Jane recently asked me for ideas for “signing” her needlepoint, as she has not found a good way to do this.
It’s a problem many stitchers face, myself included. I can think of four ways to approach this. The last two approaches are taken from the art world. The pictures throughout are not taken from needlepoint pieces, but from other kinds of art.
One it to make it as unobtrusive as possible. The best way to do that is to write the information on a piece of cloth and sew it to the BACK of the needlepoint. This would be on the inside of the pillow or behind the needlepoint and the back of the picture. People wouldn’t see it, but the information would be preserved.
If you do want it on the face of the Needlepoint, there are two other ideas. The first is also unobtrusive. Use a thread a shade or two darker than your background thread. Make your initials and the year in Tent Stitch. Tent Stitch around it in the background color to make a box and put your background stitch around this little box. It won’t show very much.
Another thing is to do something like the red “chops” or seals you see on Chinese paintings. Once again use your initials and the date, but this time stitch them in red. You might want to play around a bit to find a good-looking design). once stitched, enclose the chop in a thin red border. This does not need to go in the lower right corner as a signature would, but can go wherever it would make sense in the design.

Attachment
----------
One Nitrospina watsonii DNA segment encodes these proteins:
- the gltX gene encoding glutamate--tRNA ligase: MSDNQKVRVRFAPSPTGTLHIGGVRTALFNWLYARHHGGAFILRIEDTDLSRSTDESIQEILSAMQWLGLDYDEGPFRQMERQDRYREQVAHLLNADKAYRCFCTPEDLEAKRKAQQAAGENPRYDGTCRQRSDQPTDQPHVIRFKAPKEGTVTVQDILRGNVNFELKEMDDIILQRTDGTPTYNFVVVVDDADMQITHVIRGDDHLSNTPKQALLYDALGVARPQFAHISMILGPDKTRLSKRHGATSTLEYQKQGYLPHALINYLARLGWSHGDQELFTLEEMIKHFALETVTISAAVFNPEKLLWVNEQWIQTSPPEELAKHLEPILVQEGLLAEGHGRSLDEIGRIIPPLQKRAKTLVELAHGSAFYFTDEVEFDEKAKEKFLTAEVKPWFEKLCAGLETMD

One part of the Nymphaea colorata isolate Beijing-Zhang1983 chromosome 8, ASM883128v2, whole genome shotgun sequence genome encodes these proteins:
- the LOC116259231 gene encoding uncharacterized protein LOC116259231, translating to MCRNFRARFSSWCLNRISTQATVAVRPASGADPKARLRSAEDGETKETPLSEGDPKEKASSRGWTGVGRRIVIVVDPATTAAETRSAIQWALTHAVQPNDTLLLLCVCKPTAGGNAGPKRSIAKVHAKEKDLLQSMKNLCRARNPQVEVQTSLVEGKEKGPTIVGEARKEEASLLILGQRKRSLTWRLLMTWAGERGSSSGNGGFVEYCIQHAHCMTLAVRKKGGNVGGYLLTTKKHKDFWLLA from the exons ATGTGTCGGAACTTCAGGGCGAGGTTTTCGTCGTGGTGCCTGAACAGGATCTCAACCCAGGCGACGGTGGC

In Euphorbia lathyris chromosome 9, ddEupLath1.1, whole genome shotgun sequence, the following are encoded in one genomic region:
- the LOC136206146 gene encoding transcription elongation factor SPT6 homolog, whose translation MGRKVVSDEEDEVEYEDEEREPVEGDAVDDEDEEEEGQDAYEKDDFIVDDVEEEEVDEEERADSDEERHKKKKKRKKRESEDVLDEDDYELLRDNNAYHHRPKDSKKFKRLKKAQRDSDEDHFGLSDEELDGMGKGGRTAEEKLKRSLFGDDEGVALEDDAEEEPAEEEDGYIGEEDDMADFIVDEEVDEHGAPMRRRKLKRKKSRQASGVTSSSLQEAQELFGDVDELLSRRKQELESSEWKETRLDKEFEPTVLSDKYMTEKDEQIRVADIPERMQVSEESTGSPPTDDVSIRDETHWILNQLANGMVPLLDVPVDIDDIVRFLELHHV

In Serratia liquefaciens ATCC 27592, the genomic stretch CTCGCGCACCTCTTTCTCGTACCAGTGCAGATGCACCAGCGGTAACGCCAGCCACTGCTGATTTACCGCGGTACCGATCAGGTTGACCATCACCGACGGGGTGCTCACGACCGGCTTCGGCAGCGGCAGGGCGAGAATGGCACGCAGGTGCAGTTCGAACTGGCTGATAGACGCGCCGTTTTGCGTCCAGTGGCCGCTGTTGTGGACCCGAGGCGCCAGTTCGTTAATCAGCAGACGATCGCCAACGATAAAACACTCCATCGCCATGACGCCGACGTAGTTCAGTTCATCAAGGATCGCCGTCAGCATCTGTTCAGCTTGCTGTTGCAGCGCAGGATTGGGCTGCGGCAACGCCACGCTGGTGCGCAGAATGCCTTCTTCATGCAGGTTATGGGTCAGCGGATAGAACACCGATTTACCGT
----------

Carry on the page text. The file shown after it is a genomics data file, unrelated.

A final way is to develop some kind of symbol and use that as your signature. My favorite painter, Whistler, used a butterfly for most of his career, even for letters. It took many forms, can be found anywhere in the piece and often is almost invisible. A stylized element like this can be a great way to sign your work.
However you chose to do it, signing your work allows others to know whose hard work went into the piece.
Janet is the Internet’s leading expert on needlepoint. She has been sharing her love of needlepoint, her encyclopedic knowledge, and her delightful projects on-line since 1997.
Currently she specializes in developing on-line classes and ebooks about needlepoint for stitchers at all levels. She is also the author of two printed books on needlepoint, Needlepoint Trade Secrets and Bargello Revisited.